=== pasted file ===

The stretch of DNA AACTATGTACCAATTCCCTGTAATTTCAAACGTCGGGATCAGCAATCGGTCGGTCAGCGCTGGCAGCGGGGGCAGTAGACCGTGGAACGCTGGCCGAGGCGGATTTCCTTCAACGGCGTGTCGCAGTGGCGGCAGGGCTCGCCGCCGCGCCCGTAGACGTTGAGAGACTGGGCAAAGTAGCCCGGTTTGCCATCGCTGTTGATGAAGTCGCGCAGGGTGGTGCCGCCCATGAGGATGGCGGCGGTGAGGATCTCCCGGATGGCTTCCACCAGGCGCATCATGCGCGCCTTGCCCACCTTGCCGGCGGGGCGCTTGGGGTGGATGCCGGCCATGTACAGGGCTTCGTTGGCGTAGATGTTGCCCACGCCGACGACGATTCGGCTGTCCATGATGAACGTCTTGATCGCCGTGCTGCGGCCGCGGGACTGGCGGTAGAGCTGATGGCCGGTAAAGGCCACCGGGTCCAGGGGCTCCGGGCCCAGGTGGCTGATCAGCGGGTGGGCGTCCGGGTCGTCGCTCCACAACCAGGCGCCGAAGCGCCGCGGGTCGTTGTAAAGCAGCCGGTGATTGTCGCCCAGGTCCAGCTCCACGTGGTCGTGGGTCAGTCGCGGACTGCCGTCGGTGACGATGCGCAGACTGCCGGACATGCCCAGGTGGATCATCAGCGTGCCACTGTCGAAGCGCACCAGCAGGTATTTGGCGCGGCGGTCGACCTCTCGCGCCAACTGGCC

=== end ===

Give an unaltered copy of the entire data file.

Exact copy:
The stretch of DNA AACTATGTACCAATTCCCTGTAATTTCAAACGTCGGGATCAGCAATCGGTCGGTCAGCGCTGGCAGCGGGGGCAGTAGACCGTGGAACGCTGGCCGAGGCGGATTTCCTTCAACGGCGTGTCGCAGTGGCGGCAGGGCTCGCCGCCGCGCCCGTAGACGTTGAGAGACTGGGCAAAGTAGCCCGGTTTGCCATCGCTGTTGATGAAGTCGCGCAGGGTGGTGCCGCCCATGAGGATGGCGGCGGTGAGGATCTCCCGGATGGCTTCCACCAGGCGCATCATGCGCGCCTTGCCCACCTTGCCGGCGGGGCGCTTGGGGTGGATGCCGGCCATGTACAGGGCTTCGTTGGCGTAGATGTTGCCCACGCCGACGACGATTCGGCTGTCCATGATGAACGTCTTGATCGCCGTGCTGCGGCCGCGGGACTGGCGGTAGAGCTGATGGCCGGTAAAGGCCACCGGGTCCAGGGGCTCCGGGCCCAGGTGGCTGATCAGCGGGTGGGCGTCCGGGTCGTCGCTCCACAACCAGGCGCCGAAGCGCCGCGGGTCGTTGTAAAGCAGCCGGTGATTGTCGCCCAGGTCCAGCTCCACGTGGTCGTGGGTCAGTCGCGGACTGCCGTCGGTGACGATGCGCAGACTGCCGGACATGCCCAGGTGGATCATCAGCGTGCCACTGTCGAAGCGCACCAGCAGGTATTTGGCGCGGCGGTCGACCTCTCGCGCCAACTGGCC